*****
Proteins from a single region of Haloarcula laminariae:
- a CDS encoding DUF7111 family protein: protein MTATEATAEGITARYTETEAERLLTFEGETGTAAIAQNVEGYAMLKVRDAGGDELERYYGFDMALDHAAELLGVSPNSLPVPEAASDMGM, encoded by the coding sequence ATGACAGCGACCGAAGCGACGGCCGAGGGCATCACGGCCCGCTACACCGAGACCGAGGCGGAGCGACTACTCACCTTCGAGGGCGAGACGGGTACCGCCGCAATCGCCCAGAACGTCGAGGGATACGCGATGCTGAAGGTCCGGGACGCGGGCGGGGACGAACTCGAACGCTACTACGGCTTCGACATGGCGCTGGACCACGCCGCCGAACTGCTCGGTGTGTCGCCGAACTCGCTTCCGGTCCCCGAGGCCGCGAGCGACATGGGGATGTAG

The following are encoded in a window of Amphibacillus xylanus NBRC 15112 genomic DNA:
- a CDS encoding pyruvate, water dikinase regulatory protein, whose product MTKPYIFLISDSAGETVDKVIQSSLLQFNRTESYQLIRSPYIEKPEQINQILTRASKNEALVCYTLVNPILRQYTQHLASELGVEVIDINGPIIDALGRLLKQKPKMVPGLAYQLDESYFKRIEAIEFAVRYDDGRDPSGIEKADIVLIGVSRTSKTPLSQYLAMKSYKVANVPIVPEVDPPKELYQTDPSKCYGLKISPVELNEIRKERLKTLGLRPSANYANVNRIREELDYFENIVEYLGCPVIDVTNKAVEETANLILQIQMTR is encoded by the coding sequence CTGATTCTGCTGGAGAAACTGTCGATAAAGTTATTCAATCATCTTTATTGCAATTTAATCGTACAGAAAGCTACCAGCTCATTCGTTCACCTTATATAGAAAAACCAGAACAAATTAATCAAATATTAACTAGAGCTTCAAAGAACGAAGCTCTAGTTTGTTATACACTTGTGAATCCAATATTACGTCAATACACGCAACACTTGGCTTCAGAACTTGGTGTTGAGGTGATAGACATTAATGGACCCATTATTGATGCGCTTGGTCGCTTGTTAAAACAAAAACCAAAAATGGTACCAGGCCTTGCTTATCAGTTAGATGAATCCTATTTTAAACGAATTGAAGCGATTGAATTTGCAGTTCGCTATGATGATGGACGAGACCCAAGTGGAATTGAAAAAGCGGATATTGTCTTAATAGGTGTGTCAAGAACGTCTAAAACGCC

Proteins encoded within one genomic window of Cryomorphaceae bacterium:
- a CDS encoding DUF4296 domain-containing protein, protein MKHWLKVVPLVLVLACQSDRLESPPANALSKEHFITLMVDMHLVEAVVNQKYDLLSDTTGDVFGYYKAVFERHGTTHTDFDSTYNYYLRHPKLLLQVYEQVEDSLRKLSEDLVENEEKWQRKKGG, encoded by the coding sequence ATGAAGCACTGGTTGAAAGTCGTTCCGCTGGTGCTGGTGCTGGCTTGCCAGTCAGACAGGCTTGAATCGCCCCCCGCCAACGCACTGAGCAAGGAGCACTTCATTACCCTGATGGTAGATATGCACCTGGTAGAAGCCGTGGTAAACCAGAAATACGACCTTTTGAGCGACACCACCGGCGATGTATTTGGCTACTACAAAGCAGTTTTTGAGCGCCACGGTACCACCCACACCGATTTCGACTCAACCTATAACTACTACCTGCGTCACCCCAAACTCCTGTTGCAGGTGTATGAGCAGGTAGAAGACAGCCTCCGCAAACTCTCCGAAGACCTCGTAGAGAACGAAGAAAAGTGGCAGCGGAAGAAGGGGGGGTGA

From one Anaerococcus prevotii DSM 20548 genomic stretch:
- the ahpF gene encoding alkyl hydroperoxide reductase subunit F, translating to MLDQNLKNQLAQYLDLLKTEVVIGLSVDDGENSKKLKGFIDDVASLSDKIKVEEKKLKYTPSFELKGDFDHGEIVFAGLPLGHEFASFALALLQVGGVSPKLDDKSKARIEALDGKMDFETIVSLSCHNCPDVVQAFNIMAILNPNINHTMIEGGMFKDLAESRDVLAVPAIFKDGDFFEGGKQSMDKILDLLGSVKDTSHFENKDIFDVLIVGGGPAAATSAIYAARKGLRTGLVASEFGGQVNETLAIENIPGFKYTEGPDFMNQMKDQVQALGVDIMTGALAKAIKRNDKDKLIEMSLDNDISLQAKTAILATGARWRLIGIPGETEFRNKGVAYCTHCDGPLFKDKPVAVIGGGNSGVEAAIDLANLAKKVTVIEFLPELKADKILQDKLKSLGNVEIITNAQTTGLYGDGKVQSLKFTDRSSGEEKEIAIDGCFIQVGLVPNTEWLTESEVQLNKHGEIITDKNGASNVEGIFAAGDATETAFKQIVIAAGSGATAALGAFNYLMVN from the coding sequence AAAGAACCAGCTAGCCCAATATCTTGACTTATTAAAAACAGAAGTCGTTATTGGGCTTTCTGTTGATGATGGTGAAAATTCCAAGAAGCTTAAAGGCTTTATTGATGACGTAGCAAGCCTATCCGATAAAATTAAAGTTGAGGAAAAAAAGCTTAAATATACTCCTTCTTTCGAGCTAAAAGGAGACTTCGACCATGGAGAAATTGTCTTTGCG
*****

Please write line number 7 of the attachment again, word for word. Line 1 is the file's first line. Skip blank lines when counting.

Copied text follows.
From one Anaerococcus prevotii DSM 20548 genomic stretch: